That being said, I have had plenty of experience being single and in a moment of 100% honesty I'll admit that yes, I've spent quite a bit of time thinking about my future spouse. Who will she be? What will she be like? What will be her likes, dislikes, hobbies, passions, insecurities, strengths and faith? How will she spend her time, what career path has she followed, what books does she like to read or TV shows does she like to watch? What have been her greatest achievements and her deepest secrets and fears?
When people ask, "Why are you single? You should be married!" it takes a lot of willpower not to shout, "It's not like I don't want to be!" And that's what I've come to realize over the past decade: I do want to be. Sorry all you marriage-haters and "I'm too happy just playing to get tied down again" mid singles; I'm not swimming in your pool.
Public Service Announcement Ahead:
Having spent a few years now in the wonderfully diverse world of LDS Mid Singles, I've learned that there is no such thing as an "average" or "typical" mid single. Sure, many of our challenges are "similar" (kind of like a Ferrari and a Pinto are both "cars"), but our personalities, backgrounds, goals and individual situations in life are as varied as the sands on the seashore.
That being said, I feel like there are some big divides (some intentional, some through ignorance) between mid singles and everyone else in their family wards. And while I say this with love ("bless your hearts"), I have to be honest: it's usually not the mid singles' fault. These problems often come from the members of their family wards themselves.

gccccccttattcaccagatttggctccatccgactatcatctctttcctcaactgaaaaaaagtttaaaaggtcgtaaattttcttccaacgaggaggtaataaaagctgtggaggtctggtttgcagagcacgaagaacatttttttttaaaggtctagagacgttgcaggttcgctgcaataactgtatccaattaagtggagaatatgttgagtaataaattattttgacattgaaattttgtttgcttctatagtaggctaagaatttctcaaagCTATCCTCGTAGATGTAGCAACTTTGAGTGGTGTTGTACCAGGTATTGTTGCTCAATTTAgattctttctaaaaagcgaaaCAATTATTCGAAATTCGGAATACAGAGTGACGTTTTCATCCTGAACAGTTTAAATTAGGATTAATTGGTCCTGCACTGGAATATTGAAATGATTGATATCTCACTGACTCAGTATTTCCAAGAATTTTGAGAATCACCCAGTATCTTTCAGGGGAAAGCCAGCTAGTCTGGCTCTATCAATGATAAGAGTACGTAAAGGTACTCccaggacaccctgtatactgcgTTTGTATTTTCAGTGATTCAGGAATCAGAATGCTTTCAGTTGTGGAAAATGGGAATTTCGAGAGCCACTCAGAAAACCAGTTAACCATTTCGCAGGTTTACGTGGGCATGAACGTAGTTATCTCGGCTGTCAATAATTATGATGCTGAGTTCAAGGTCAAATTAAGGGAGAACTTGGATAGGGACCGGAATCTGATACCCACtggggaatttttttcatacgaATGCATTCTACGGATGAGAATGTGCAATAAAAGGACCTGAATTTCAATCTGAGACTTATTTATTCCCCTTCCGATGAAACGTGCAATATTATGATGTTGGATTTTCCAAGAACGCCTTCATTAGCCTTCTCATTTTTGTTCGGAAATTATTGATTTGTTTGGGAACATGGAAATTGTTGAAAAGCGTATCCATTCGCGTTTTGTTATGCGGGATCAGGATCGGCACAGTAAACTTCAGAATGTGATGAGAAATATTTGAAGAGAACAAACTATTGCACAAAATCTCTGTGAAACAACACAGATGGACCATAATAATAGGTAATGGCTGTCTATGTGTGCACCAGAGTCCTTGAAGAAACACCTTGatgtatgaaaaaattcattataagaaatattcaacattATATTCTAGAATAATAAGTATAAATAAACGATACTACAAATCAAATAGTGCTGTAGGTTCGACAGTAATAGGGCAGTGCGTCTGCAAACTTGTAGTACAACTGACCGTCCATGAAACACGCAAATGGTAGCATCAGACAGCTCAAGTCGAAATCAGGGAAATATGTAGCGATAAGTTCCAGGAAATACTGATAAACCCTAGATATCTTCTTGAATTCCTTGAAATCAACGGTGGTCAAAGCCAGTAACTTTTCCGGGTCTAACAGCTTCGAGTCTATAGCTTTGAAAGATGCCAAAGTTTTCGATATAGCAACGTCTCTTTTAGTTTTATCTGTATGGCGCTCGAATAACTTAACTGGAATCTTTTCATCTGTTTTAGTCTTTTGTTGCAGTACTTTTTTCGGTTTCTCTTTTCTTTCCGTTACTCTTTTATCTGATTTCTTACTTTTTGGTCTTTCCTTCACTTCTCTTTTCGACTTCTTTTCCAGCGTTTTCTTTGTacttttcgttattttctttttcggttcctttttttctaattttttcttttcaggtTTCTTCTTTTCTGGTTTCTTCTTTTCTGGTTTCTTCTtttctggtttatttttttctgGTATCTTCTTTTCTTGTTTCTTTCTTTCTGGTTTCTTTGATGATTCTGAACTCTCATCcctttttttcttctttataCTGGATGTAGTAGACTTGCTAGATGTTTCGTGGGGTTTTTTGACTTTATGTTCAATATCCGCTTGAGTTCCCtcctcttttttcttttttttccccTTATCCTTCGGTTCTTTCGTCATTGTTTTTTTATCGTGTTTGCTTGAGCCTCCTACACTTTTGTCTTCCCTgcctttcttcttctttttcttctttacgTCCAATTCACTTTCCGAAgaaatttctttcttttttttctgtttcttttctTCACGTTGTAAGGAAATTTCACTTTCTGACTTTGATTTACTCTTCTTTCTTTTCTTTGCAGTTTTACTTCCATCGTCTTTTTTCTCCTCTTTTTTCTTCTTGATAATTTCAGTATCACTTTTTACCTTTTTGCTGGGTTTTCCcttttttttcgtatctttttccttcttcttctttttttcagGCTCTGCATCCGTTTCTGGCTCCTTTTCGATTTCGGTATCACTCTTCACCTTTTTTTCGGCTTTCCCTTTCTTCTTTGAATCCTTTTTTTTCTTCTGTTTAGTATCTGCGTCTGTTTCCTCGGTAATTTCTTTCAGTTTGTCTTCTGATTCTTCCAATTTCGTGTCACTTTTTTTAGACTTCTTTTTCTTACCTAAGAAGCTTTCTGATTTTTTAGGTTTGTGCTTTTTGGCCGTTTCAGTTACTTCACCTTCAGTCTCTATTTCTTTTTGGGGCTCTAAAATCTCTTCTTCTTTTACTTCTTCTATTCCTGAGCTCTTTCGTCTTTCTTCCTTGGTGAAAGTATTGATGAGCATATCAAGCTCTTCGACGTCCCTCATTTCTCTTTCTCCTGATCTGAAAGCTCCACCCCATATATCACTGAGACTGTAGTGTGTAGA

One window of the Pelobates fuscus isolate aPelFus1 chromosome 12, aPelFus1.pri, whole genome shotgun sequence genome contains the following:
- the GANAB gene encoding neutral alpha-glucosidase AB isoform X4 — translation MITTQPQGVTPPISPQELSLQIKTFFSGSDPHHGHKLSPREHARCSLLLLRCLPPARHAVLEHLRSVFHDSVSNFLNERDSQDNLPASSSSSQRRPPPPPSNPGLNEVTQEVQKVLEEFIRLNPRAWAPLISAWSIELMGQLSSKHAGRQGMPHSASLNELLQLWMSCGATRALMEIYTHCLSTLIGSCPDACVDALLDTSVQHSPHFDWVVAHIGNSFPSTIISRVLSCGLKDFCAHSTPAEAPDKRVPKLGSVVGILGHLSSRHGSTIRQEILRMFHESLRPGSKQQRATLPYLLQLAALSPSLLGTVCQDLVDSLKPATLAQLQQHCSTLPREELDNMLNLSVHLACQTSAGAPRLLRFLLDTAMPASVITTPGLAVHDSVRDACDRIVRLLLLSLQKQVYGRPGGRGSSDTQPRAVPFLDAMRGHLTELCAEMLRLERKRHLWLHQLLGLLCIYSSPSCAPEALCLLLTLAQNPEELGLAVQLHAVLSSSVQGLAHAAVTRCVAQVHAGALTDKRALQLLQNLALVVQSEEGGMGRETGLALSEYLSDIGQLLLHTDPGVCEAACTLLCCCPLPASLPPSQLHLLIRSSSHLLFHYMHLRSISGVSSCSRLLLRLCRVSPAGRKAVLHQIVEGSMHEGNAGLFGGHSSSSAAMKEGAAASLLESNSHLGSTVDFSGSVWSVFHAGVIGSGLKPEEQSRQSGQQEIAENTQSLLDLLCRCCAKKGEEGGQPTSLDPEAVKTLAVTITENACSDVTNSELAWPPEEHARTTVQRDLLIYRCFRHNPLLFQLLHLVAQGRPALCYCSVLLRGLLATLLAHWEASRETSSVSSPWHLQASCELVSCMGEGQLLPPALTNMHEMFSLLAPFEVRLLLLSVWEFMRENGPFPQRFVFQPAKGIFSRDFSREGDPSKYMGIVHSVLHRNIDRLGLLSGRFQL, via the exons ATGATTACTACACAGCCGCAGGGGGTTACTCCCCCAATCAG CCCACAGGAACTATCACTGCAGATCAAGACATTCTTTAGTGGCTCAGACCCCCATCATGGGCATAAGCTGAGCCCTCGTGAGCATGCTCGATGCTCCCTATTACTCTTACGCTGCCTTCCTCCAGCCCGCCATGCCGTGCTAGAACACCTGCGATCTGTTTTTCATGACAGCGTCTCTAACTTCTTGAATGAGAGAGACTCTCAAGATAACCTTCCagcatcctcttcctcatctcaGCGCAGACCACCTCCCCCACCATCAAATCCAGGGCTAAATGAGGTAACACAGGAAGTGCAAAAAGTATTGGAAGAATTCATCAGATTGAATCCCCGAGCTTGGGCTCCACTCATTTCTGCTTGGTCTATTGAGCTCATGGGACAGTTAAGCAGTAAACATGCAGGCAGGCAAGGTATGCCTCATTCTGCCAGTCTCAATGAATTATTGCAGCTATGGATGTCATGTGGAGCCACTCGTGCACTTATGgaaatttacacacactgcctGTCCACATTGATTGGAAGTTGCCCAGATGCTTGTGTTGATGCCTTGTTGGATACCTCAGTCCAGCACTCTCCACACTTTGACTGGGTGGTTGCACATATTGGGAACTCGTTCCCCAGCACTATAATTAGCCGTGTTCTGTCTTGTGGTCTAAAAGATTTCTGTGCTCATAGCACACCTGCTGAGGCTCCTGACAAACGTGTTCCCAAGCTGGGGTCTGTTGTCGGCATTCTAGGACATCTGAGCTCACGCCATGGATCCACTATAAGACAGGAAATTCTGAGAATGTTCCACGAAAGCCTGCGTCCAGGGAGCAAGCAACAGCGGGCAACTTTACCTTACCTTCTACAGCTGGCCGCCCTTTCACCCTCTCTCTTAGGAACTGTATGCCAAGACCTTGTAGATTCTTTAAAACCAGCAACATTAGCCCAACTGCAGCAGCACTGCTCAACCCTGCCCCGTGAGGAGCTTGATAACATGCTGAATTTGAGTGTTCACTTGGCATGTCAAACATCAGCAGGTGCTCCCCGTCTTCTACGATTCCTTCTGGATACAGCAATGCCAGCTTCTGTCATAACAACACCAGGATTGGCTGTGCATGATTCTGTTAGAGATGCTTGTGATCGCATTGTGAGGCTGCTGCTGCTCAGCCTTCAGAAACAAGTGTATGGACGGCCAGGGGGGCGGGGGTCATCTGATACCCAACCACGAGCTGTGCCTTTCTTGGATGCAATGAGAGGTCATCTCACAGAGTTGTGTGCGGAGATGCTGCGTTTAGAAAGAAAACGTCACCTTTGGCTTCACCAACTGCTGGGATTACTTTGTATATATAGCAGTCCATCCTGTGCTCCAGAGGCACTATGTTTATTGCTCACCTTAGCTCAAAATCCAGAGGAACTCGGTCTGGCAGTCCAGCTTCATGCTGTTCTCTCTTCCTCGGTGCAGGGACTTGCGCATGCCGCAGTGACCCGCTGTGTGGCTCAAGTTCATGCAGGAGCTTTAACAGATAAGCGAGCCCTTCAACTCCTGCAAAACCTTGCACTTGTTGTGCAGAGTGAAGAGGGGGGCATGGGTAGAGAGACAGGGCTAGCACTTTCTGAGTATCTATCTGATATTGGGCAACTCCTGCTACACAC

"We try to include everyone in our ward family!" you cry. Ok, when was the last time you made an effort to reach out to a single person in your ward or neighborhood? If you're in a family ward (indicating the relationship majority) I'm willing to bet that all your activities, lessons and efforts are focused on the traditionally married families. Yes, the family unit is central to God's plan, but have you considered that you could be making the mid singles in your ward feel ostracized, forgotten, belittled and like failures?
Let me put this as lovingly and clearly as possible: please stop making your mid singles neighbors feel like they have a big scarlet letter on their chest. Whether divorced with kids, divorced with no kids, widowed, never married with kids or never married with no kids, here are things you are doing or saying that make mid singles feel UN-welcome.
Bless your hearts.